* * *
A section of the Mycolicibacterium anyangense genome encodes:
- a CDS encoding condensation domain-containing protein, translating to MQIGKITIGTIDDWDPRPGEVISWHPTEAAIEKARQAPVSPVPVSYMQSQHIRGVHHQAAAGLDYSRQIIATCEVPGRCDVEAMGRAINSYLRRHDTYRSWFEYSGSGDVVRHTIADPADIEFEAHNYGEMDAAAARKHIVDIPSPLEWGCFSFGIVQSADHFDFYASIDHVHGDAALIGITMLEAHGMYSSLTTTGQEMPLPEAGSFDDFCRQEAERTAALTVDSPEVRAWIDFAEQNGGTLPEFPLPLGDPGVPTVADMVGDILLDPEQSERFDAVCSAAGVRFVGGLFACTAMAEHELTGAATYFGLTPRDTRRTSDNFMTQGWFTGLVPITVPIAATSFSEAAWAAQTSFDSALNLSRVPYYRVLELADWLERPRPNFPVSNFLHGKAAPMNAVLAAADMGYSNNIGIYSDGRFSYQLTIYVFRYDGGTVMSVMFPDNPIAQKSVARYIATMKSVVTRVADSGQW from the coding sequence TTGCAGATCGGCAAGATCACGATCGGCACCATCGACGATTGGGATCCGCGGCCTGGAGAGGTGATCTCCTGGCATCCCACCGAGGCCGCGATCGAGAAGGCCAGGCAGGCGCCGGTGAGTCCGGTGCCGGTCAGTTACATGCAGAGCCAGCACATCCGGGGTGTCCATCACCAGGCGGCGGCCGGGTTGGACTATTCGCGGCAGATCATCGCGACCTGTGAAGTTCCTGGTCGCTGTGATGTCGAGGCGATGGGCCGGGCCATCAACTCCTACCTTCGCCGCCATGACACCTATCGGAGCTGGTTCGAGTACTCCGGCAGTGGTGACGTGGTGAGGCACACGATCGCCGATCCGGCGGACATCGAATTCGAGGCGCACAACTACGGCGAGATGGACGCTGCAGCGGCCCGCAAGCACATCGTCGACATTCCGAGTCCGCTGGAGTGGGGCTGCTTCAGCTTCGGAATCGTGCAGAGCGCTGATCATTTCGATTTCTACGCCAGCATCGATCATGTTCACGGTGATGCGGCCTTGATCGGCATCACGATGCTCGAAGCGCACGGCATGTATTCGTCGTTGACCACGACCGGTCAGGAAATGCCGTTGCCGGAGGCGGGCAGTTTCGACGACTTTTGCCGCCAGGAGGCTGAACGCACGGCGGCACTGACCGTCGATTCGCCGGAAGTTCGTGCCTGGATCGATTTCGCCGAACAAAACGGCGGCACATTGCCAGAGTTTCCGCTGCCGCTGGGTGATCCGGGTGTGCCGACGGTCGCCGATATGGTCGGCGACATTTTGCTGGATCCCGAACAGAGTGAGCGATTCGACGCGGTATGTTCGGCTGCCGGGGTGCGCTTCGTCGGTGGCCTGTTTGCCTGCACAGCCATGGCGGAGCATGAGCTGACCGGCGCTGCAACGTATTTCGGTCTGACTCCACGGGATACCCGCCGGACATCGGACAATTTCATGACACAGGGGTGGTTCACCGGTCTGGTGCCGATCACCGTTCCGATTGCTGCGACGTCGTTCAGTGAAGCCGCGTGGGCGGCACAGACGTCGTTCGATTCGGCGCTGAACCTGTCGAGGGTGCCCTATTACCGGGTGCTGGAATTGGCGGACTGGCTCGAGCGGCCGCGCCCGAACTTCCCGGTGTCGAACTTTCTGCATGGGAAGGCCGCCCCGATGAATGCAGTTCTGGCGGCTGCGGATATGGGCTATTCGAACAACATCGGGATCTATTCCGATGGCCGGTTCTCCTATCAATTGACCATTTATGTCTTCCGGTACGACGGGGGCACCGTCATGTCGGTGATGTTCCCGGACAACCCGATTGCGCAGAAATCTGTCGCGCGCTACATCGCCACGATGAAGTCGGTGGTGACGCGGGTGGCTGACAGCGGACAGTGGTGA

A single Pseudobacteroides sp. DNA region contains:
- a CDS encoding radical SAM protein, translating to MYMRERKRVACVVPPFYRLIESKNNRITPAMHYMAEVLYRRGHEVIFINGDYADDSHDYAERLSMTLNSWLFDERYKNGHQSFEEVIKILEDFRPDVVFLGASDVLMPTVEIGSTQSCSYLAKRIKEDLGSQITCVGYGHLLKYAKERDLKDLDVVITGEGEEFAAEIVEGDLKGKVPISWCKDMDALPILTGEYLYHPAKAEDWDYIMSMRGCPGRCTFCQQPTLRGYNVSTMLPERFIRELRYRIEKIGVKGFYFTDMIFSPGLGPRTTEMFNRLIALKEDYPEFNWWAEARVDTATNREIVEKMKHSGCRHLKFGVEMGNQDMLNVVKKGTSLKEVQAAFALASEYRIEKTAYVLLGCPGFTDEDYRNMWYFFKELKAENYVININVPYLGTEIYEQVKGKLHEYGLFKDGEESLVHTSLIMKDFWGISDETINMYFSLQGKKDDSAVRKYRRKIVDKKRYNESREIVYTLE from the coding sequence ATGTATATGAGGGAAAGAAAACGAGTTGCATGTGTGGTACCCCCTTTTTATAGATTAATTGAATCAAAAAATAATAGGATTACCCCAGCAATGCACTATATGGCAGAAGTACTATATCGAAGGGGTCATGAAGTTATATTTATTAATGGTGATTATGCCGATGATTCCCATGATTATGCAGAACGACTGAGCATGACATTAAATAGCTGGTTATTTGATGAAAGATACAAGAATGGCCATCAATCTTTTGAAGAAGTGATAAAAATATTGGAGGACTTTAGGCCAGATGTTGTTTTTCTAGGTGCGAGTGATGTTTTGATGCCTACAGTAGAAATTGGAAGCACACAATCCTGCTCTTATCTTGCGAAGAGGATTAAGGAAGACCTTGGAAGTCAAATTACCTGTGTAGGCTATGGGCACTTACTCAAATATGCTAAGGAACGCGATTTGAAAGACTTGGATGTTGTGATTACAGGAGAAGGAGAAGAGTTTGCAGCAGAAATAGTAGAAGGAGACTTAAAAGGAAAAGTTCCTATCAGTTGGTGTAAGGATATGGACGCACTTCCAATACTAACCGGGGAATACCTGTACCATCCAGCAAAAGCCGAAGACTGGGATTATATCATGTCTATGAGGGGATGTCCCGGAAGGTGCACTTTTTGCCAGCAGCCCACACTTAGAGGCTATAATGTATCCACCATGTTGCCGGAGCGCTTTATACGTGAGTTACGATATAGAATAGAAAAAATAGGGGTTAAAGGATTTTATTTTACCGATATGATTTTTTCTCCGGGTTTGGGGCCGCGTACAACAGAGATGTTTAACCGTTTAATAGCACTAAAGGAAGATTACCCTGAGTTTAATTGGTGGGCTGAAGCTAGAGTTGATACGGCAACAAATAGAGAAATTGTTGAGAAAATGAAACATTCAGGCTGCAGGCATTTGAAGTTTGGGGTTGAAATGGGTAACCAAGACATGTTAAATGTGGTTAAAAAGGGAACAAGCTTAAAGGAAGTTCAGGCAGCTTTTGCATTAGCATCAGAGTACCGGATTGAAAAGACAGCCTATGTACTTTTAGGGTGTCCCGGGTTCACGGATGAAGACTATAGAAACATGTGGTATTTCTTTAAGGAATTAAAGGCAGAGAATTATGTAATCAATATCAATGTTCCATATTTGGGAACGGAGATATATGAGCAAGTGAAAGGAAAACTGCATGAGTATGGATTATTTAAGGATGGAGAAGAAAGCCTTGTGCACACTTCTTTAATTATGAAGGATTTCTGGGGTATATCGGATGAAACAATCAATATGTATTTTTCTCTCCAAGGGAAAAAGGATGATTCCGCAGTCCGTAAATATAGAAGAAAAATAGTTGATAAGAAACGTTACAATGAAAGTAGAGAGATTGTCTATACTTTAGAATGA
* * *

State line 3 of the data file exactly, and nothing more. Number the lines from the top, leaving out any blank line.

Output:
A single Pseudobacteroides sp. DNA region contains: